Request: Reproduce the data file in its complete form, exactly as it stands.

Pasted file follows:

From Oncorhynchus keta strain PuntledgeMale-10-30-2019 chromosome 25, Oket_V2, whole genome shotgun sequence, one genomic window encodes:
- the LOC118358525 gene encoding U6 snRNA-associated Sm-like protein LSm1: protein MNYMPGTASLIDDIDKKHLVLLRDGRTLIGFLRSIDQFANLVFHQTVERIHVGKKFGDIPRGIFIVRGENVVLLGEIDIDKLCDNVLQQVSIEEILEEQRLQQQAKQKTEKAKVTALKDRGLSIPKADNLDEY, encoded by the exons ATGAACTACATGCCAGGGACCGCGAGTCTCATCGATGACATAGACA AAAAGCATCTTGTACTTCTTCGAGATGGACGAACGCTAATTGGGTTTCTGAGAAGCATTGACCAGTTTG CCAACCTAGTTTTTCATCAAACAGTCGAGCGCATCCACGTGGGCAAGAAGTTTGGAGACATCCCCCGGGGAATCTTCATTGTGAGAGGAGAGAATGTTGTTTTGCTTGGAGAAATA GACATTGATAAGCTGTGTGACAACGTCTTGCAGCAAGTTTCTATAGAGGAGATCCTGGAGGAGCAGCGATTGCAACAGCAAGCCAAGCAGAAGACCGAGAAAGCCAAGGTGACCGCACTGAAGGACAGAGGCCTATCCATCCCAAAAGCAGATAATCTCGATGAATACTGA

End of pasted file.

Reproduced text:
From Oncorhynchus keta strain PuntledgeMale-10-30-2019 chromosome 25, Oket_V2, whole genome shotgun sequence, one genomic window encodes:
- the LOC118358525 gene encoding U6 snRNA-associated Sm-like protein LSm1: protein MNYMPGTASLIDDIDKKHLVLLRDGRTLIGFLRSIDQFANLVFHQTVERIHVGKKFGDIPRGIFIVRGENVVLLGEIDIDKLCDNVLQQVSIEEILEEQRLQQQAKQKTEKAKVTALKDRGLSIPKADNLDEY, encoded by the exons ATGAACTACATGCCAGGGACCGCGAGTCTCATCGATGACATAGACA AAAAGCATCTTGTACTTCTTCGAGATGGACGAACGCTAATTGGGTTTCTGAGAAGCATTGACCAGTTTG CCAACCTAGTTTTTCATCAAACAGTCGAGCGCATCCACGTGGGCAAGAAGTTTGGAGACATCCCCCGGGGAATCTTCATTGTGAGAGGAGAGAATGTTGTTTTGCTTGGAGAAATA GACATTGATAAGCTGTGTGACAACGTCTTGCAGCAAGTTTCTATAGAGGAGATCCTGGAGGAGCAGCGATTGCAACAGCAAGCCAAGCAGAAGACCGAGAAAGCCAAGGTGACCGCACTGAAGGACAGAGGCCTATCCATCCCAAAAGCAGATAATCTCGATGAATACTGA